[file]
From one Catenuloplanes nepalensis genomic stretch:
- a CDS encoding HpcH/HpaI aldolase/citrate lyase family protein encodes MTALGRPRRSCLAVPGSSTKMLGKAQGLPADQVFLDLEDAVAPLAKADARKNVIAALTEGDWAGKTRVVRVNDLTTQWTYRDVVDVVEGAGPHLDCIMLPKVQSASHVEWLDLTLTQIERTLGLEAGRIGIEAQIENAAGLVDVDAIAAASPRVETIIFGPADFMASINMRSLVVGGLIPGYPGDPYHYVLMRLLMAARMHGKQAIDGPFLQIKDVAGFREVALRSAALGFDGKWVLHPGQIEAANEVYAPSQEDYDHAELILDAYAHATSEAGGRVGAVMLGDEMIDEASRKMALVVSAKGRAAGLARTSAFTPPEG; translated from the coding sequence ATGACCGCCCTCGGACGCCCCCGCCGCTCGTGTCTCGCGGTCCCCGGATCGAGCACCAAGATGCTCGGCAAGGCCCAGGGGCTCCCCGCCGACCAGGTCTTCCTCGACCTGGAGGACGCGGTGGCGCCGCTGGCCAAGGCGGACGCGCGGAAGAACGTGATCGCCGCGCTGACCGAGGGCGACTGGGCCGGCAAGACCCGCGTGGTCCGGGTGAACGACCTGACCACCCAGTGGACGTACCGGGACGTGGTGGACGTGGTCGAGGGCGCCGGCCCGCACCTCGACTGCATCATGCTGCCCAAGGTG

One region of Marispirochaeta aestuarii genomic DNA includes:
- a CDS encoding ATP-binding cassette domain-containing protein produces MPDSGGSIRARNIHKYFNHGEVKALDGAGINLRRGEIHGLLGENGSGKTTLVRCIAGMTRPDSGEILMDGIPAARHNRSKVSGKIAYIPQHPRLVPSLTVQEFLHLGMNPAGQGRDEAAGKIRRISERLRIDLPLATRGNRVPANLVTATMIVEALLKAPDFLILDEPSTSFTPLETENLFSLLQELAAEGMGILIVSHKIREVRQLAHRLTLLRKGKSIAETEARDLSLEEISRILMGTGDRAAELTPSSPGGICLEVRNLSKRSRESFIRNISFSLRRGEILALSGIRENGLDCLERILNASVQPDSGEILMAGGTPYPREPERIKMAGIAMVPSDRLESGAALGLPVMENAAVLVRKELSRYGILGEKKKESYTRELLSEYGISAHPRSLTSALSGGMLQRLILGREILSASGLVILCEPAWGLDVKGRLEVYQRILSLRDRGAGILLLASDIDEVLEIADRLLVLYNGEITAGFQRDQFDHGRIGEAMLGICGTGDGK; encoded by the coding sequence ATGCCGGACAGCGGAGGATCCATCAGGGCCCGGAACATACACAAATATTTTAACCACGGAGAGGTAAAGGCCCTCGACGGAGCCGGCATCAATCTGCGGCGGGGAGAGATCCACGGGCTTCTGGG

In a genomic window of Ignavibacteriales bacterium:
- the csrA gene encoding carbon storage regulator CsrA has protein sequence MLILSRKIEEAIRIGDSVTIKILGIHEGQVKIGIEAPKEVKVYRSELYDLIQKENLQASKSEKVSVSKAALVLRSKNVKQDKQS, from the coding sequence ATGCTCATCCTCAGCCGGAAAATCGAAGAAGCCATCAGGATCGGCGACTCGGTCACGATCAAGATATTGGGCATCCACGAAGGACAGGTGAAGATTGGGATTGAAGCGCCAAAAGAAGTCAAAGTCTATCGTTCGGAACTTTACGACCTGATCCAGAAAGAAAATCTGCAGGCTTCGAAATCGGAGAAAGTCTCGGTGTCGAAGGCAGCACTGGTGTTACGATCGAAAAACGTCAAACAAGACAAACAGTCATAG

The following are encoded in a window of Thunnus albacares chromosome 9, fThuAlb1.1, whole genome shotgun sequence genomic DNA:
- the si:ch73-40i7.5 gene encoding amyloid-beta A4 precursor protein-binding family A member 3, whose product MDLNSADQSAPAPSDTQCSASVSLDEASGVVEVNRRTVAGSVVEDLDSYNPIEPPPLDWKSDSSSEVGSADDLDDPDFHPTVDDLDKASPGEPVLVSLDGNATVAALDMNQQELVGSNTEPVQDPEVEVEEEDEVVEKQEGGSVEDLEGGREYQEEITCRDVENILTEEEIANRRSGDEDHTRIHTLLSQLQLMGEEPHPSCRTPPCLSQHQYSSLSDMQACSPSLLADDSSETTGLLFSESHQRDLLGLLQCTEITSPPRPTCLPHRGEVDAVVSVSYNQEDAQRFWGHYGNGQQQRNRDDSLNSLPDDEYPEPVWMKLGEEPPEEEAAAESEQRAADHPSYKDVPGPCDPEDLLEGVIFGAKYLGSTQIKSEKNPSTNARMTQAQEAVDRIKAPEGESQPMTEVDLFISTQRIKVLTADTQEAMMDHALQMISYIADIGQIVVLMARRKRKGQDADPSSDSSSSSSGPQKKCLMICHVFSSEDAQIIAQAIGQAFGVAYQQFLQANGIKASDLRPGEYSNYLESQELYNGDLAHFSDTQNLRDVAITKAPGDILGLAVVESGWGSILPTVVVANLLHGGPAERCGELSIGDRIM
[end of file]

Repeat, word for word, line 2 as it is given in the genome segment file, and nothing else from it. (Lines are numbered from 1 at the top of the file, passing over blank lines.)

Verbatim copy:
- a CDS encoding HpcH/HpaI aldolase/citrate lyase family protein encodes MTALGRPRRSCLAVPGSSTKMLGKAQGLPADQVFLDLEDAVAPLAKADARKNVIAALTEGDWAGKTRVVRVNDLTTQWTYRDVVDVVEGAGPHLDCIMLPKVQSASHVEWLDLTLTQIERTLGLEAGRIGIEAQIENAAGLVDVDAIAAASPRVETIIFGPADFMASINMRSLVVGGLIPGYPGDPYHYVLMRLLMAARMHGKQAIDGPFLQIKDVAGFREVALRSAALGFDGKWVLHPGQIEAANEVYAPSQEDYDHAELILDAYAHATSEAGGRVGAVMLGDEMIDEASRKMALVVSAKGRAAGLARTSAFTPPEG; translated from the coding sequence ATGACCGCCCTCGGACGCCCCCGCCGCTCGTGTCTCGCGGTCCCCGGATCGAGCACCAAGATGCTCGGCAAGGCCCAGGGGCTCCCCGCCGACCAGGTCTTCCTCGACCTGGAGGACGCGGTGGCGCCGCTGGCCAAGGCGGACGCGCGGAAGAACGTGATCGCCGCGCTGACCGAGGGCGACTGGGCCGGCAAGACCCGCGTGGTCCGGGTGAACGACCTGACCACCCAGTGGACGTACCGGGACGTGGTGGACGTGGTCGAGGGCGCCGGCCCGCACCTCGACTGCATCATGCTGCCCAAGGTG